In case you didn’t know, the lovely and talented Carolyn Jewel recently had a new release. Just look at that stunning cover!
I did a “Fresh Meat” post for this at H&H so you can read my thoughts on it there. Anyway, I always like knowing more about a book I enjoyed, so I came up with a bunch of potential topics for Ms. Jewel… and she decided to do mini answers on each!
When Lily Wellston heads to the Bitterward Estate to comfort her widowed friend Caroline, she certainly does not have romance in mind. In fact the playful but level-headed Lily is amused to no end when, en route, a gypsy gifts her with a beautiful medallion, claiming it will ensnare the romantic desires of a stranger.
But Fate has other plans in the form of Caroline’s ruggedly handsome brother, the Duke of Mountjoy. One day at Bitterward and Lily can’t deny the sizzling attraction between her and the roguish duke. Nothing can come of it, of course. She’s not looking for entanglements and he’s practically engaged. But whether it’s her outgoing nature and the duke’s outlandish ways sparking off one another; or the mysterious gypsy medallion working “magic”—hearts are stirring in the most unexpected and wicked ways…
How did you come up with with Not Wicked Enough/the series? (I know it’s at least two connected books… I’m good with it being two.)
My two previous historicals, Scandal and Indiscreet, were both on the angsty side of the scale. Despite Scandal being a RITA finalist and appearing on a list of the 100 Best Romances, and despite Indiscreet winning a Booksellers Best Award, sales were, well, dismal. In 2009 and 2010, with the economy in such terrible shape, the feeling was that, no matter how good the books, readers preferred a lighter story. That being the case, my publisher was not wild about the thought of more angsty historical romances from me. It was only after I proposed writing something lighter in tone that we could move forward with a contract.
My proposal was a series of books loosely linked by a “magical” amulet, with no real magic (or is there?). As my agent will attest, I cannot write a detailed synopsis unless the book is already written. I never know exactly what the story will be until I start writing it.
What’s the most interesting thing you’ve learned while doing research for Not Wicked Enough?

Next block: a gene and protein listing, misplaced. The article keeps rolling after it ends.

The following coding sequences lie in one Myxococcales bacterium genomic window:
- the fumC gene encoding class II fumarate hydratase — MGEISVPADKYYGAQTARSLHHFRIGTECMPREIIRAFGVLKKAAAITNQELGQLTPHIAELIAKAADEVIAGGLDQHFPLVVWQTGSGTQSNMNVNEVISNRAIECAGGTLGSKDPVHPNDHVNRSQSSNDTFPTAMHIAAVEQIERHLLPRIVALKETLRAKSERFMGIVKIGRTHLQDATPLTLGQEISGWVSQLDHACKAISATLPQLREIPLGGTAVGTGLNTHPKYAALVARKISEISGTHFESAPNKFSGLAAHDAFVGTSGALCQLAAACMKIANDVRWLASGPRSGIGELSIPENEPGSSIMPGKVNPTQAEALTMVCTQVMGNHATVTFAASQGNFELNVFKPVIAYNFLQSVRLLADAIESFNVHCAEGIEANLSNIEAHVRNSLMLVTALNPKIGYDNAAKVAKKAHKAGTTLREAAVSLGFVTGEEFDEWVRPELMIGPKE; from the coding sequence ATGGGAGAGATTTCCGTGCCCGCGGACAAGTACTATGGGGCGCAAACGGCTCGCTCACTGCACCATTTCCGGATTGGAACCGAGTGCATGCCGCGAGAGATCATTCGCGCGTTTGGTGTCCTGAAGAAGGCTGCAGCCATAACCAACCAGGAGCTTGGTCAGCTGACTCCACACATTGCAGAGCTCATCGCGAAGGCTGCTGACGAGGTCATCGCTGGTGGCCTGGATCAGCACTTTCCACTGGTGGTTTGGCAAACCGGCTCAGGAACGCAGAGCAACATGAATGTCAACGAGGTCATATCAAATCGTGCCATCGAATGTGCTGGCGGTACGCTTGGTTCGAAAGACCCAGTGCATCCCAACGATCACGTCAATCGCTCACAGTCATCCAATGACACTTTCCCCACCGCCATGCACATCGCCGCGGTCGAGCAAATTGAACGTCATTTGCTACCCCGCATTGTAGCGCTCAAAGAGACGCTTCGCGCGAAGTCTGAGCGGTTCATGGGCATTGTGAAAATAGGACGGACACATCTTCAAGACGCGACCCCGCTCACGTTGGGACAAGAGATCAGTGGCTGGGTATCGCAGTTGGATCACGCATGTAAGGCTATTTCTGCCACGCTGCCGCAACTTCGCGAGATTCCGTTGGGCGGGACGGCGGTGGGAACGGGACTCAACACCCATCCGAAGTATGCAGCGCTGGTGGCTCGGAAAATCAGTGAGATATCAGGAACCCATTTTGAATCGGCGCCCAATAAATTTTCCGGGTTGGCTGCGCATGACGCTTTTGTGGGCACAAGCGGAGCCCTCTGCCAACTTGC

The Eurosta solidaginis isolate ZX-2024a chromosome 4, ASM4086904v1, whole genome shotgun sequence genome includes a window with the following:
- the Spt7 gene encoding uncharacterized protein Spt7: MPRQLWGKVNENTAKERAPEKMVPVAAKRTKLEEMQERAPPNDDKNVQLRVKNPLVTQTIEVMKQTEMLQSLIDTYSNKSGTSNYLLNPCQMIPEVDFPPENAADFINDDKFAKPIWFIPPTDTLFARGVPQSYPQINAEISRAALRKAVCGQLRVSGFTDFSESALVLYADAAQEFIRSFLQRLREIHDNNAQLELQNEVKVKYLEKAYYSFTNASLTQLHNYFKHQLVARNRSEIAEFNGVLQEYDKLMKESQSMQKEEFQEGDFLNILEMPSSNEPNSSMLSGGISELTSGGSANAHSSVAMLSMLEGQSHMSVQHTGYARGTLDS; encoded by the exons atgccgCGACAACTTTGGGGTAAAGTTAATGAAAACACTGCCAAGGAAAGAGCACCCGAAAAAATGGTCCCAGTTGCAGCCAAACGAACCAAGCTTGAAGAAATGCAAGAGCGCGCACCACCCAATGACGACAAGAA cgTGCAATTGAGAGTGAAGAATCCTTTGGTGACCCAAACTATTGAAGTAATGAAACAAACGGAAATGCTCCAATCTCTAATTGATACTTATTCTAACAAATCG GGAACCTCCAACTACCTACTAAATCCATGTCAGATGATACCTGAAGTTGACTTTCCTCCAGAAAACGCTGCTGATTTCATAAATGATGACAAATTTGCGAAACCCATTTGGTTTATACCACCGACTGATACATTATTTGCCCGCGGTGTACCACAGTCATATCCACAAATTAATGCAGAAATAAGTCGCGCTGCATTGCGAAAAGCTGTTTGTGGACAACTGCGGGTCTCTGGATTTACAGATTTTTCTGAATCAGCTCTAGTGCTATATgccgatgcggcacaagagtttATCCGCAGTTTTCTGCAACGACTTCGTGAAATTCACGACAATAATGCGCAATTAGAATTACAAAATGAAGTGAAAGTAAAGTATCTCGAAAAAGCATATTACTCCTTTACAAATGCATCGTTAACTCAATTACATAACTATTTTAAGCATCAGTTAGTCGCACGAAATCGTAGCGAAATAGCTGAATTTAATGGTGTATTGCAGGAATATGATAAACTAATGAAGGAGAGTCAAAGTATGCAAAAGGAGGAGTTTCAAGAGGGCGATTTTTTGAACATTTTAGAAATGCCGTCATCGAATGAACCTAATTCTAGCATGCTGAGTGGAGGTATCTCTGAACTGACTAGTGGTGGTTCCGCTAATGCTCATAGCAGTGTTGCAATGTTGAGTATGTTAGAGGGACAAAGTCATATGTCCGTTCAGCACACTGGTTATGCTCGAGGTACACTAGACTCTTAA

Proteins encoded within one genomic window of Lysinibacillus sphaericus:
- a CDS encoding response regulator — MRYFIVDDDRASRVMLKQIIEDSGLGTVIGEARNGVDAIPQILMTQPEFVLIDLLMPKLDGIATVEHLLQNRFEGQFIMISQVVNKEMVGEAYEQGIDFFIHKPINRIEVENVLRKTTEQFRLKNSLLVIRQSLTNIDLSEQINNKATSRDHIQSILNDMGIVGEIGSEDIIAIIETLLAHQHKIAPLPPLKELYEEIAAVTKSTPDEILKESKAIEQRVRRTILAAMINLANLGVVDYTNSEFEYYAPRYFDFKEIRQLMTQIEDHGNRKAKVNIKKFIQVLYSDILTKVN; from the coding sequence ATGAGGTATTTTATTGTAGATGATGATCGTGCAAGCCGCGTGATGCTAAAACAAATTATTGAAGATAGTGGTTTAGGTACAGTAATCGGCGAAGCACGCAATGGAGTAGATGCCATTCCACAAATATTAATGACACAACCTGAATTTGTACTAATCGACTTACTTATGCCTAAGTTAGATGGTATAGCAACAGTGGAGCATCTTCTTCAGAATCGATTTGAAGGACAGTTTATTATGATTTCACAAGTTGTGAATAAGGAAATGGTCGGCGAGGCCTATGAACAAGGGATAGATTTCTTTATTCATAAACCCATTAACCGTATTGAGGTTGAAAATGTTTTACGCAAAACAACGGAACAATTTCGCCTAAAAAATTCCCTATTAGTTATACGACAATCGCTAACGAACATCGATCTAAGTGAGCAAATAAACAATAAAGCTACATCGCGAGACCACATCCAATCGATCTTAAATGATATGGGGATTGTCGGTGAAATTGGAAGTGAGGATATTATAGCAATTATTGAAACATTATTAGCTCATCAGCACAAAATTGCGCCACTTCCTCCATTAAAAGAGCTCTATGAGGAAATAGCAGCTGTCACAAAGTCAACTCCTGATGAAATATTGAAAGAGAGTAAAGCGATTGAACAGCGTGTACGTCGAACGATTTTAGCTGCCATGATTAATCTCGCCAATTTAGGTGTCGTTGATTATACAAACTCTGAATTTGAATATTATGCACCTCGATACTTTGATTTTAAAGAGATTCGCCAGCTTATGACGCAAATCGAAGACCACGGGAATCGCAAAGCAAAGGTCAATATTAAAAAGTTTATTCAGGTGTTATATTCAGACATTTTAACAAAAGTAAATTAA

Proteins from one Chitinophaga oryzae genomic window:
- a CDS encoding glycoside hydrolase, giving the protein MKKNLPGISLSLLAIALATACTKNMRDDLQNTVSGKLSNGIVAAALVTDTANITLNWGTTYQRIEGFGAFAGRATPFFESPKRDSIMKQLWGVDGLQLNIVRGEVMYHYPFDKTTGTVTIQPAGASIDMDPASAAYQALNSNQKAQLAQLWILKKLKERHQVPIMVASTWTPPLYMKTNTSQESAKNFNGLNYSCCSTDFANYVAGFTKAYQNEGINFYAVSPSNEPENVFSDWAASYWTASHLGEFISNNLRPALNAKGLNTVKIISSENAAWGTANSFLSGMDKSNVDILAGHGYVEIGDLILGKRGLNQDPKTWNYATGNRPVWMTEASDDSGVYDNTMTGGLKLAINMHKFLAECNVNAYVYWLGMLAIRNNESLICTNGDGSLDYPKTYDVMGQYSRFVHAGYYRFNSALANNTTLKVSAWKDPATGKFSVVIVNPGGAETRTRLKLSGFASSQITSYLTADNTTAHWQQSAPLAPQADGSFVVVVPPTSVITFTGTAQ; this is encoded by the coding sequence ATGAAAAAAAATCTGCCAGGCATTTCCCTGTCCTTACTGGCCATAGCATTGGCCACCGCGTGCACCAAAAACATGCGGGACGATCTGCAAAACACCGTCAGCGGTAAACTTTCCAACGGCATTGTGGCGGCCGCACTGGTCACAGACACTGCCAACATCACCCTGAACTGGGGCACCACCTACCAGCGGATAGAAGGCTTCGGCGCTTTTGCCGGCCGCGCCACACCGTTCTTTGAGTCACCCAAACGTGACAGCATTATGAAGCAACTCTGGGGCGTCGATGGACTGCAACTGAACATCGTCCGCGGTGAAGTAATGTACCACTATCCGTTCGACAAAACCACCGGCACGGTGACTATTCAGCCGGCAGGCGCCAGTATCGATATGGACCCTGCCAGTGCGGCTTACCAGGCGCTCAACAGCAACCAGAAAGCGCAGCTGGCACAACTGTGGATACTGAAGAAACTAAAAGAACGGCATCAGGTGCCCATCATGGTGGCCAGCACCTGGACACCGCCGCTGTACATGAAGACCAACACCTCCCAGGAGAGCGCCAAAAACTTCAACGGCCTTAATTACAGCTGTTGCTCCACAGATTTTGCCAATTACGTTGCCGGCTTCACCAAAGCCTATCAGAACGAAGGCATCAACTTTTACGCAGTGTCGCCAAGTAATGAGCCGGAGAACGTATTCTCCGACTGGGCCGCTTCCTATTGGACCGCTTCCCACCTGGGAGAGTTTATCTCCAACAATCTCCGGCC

I’m afraid this won’t be very exciting to people who aren’t history nerds, but I learned a lot about Regency era door hardware. I needed to know how a doorknob might fail so as to trap my hero and heroine in a room. I was having the absolute worst time getting specific information that would answer my question, and I was beginning to think I’d have to do something completely different to achieve the outcome I intended with the scene. But then I got in contact with the president of a group of antique doorknob collectors, and he was kind enough to point me in the direction of two newsletter articles that contained everything I needed to know, with pictures and dates.
Although doorknobs existed in the Regency era (1811 to 1820) they were not the turning doorknobs we know today. Door hardware in this period had a metal plate with a knob affixed to it. The knobs, which can be quite beautifully worked, were essentially there for leverage. You grabbed the doorknob to move the door.
What made you choose Lily (the heroine) to be such a person for clothes and how much research did you have to do to come up with her outfits?
Remember when I said, I can’t write a synopsis until after the book is done? Well, this sort of thing is why. I didn’t make a conscious choice that Lily was a Regency Fashionista and Mountjoy (the hero) was not. I had no idea until I started writing.
It went kind of like this, and although I am condensing several days work, this is how it happened:
Lily has arrived at her destination late at night. It’s raining and she’s concerned that her pretty slippers might be ruined and that her gown might now have water spots. Well. Isn’t that interesting? (It was to me at the time, OK?) She sees a very tall man in the foyer with her. Very handsome. Also quiet. He has a tremendous presence, but, gee, the servant is dressed better than he his.
From that scene, it can’t be much of a surprise that a writer would really work the fact that Lily and Mountjoy are opposites in their feelings about clothes. For me, it was a key to Lily’s personality. She wanted beauty in her life. Why? Because as a child, she was not permitted to indulge her tastes. Her family didn’t have money, but now she has it. Her money permits her, in a small but not insignificant way, to prove that her controlling father no longer controls her.
As to research for the clothing, over the years, I’ve collected a really wonderful set of books, website links and images of Regency era clothing, so I had a great deal of visual information and inspiration readily at hand.
What was your favorite part of writing Not Wicked Enough? Your most hated?
For me, the worst part is the beginning, when I don’t know the characters well enough to know what situations will most challenge them and drive the story forward. The best part is when I know exactly what sets off sparks between my hero and heroine, usually at the 50-60% done mark. Then it’s mostly a matter of rewriting and rearranging the parts.
Isn’t Ms. Jewel sneaky? She basically got an interview out of me! Not the usual type we see here though. Have you read this book yet? Have you read anything by Carolyn Jewel? Do you read historical romances? Got any questions for Ms. Jewel on the nitty gritty of Not Wicked Enough?
Ask away! One lucky commenter will win a gorgeous copy of Not Wicked Enough.